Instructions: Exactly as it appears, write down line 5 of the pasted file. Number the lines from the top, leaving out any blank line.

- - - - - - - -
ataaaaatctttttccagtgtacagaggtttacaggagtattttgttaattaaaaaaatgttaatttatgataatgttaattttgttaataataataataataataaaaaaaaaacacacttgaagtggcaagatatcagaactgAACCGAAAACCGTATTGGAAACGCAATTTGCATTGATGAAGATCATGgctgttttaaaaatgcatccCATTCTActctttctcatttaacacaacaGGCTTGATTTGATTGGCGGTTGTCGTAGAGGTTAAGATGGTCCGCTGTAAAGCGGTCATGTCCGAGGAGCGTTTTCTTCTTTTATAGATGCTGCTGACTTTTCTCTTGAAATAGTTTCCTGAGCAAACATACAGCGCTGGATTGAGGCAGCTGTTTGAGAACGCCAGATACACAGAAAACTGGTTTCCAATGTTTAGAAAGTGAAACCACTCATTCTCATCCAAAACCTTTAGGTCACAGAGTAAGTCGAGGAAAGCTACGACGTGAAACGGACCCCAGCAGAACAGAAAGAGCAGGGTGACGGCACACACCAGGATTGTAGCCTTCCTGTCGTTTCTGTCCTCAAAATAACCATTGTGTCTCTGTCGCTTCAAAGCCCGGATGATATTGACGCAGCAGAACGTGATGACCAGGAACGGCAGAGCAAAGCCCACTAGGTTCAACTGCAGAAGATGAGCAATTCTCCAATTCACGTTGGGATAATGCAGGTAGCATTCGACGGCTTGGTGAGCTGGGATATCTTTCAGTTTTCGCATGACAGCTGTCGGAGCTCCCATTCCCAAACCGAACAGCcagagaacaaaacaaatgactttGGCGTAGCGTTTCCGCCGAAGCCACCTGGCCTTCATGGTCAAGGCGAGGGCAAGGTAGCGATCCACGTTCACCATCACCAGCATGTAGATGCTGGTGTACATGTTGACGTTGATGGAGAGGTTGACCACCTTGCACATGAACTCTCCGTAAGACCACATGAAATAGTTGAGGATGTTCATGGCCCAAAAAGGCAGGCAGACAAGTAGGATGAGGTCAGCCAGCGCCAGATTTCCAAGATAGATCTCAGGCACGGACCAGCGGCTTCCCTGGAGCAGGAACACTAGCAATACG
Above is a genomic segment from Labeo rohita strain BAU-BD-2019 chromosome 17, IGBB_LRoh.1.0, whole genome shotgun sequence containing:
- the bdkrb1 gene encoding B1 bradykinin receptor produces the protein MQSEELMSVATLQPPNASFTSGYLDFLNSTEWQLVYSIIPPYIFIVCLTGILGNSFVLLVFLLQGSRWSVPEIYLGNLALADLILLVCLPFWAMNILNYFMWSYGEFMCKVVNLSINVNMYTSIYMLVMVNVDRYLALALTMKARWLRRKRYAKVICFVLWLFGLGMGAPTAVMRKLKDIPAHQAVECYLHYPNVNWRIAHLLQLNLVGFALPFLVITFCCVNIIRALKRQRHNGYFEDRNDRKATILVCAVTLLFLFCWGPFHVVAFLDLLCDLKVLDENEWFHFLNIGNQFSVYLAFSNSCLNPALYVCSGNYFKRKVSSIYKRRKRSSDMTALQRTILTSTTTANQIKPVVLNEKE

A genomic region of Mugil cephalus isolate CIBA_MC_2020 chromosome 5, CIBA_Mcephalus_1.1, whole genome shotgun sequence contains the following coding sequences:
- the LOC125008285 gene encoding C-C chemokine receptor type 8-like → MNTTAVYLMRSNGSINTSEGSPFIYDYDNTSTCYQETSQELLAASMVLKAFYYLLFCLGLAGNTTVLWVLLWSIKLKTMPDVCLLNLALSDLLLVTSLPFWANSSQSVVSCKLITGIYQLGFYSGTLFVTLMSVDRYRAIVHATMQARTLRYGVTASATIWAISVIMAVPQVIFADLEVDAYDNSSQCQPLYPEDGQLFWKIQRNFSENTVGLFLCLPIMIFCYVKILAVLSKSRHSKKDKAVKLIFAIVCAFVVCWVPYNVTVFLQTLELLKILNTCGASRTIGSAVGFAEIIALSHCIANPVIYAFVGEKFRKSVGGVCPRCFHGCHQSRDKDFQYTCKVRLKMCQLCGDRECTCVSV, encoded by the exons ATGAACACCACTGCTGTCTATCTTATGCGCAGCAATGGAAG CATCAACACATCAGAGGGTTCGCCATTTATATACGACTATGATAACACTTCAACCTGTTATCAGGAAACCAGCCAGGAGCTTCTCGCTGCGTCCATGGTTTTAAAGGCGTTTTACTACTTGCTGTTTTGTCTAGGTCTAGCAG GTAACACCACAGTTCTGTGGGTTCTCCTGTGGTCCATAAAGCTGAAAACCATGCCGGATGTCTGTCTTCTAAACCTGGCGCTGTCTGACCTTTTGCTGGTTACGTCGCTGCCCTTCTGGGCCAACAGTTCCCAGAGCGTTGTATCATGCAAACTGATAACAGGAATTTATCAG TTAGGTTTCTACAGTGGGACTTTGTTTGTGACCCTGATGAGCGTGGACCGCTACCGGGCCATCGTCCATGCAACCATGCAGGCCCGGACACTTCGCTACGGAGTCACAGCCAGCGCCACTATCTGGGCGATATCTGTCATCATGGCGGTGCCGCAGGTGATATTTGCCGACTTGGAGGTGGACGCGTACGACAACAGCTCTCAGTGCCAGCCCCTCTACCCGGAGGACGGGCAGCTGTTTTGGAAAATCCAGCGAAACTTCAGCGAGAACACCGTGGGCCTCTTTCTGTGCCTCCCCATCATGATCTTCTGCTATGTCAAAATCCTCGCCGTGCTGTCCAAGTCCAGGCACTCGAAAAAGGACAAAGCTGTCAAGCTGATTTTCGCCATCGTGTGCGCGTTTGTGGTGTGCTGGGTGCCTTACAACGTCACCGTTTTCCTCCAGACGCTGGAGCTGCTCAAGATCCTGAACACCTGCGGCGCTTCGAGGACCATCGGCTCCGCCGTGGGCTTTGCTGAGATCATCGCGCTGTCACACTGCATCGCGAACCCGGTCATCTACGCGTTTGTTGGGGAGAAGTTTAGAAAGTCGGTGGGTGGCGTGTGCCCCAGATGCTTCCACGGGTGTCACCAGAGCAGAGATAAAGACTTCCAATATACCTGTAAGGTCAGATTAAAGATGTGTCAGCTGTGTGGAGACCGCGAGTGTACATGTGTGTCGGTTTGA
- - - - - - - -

- the LOC125008285 gene encoding C-C chemokine receptor type 8-like → MNTTAVYLMRSNGSINTSEGSPFIYDYDNTSTCYQETSQELLAASMVLKAFYYLLFCLGLAGNTTVLWVLLWSIKLKTMPDVCLLNLALSDLLLVTSLPFWANSSQSVVSCKLITGIYQLGFYSGTLFVTLMSVDRYRAIVHATMQARTLRYGVTASATIWAISVIMAVPQVIFADLEVDAYDNSSQCQPLYPEDGQLFWKIQRNFSENTVGLFLCLPIMIFCYVKILAVLSKSRHSKKDKAVKLIFAIVCAFVVCWVPYNVTVFLQTLELLKILNTCGASRTIGSAVGFAEIIALSHCIANPVIYAFVGEKFRKSVGGVCPRCFHGCHQSRDKDFQYTCKVRLKMCQLCGDRECTCVSV, encoded by the exons ATGAACACCACTGCTGTCTATCTTATGCGCAGCAATGGAAG CATCAACACATCAGAGGGTTCGCCATTTATATACGACTATGATAACACTTCAACCTGTTATCAGGAAACCAGCCAGGAGCTTCTCGCTGCGTCCATGGTTTTAAAGGCGTTTTACTACTTGCTGTTTTGTCTAGGTCTAGCAG GTAACACCACAGTTCTGTGGGTTCTCCTGTGGTCCATAAAGCTGAAAACCATGCCGGATGTCTGTCTTCTAAACCTGGCGCTGTCTGACCTTTTGCTGGTTACGTCGCTGCCCTTCTGGGCCAACAGTTCCCAGAGCGTTGTATCATGCAAACTGATAACAGGAATTTATCAG TTAGGTTTCTACAGTGGGACTTTGTTTGTGACCCTGATGAGCGTGGACCGCTACCGGGCCATCGTCCATGCAACCATGCAGGCCCGGACACTTCGCTACGGAGTCACAGCCAGCGCCACTATCTGGGCGATATCTGTCATCATGGCGGTGCCGCAGGTGATATTTGCCGACTTGGAGGTGGACGCGTACGACAACAGCTCTCAGTGCCAGCCCCTCTACCCGGAGGACGGGCAGCTGTTTTGGAAAATCCAGCGAAACTTCAGCGAGAACACCGTGGGCCTCTTTCTGTGCCTCCCCATCATGATCTTCTGCTATGTCAAAATCCTCGCCGTGCTGTCCAAGTCCAGGCACTCGAAAAAGGACAAAGCTGTCAAGCTGATTTTCGCCATCGTGTGCGCGTTTGTGGTGTGCTGGGTGCCTTACAACGTCACCGTTTTCCTCCAGACGCTGGAGCTGCTCAAGATCCTGAACACCTGCGGCGCTTCGAGGACCATCGGCTCCGCCGTGGGCTTTGCTGAGATCATCGCGCTGTCACACTGCATCGCGAACCCGGTCATCTACGCGTTTGTTGGGGAGAAGTTTAGAAAGTCGGTGGGTGGCGTGTGCCCCAGATGCTTCCACGGGTGTCACCAGAGCAGAGATAAAGACTTCCAATATACCTGTAAGGTCAGATTAAAGATGTGTCAGCTGTGTGGAGACCGCGAGTGTACATGTGTGTCGGTTTGA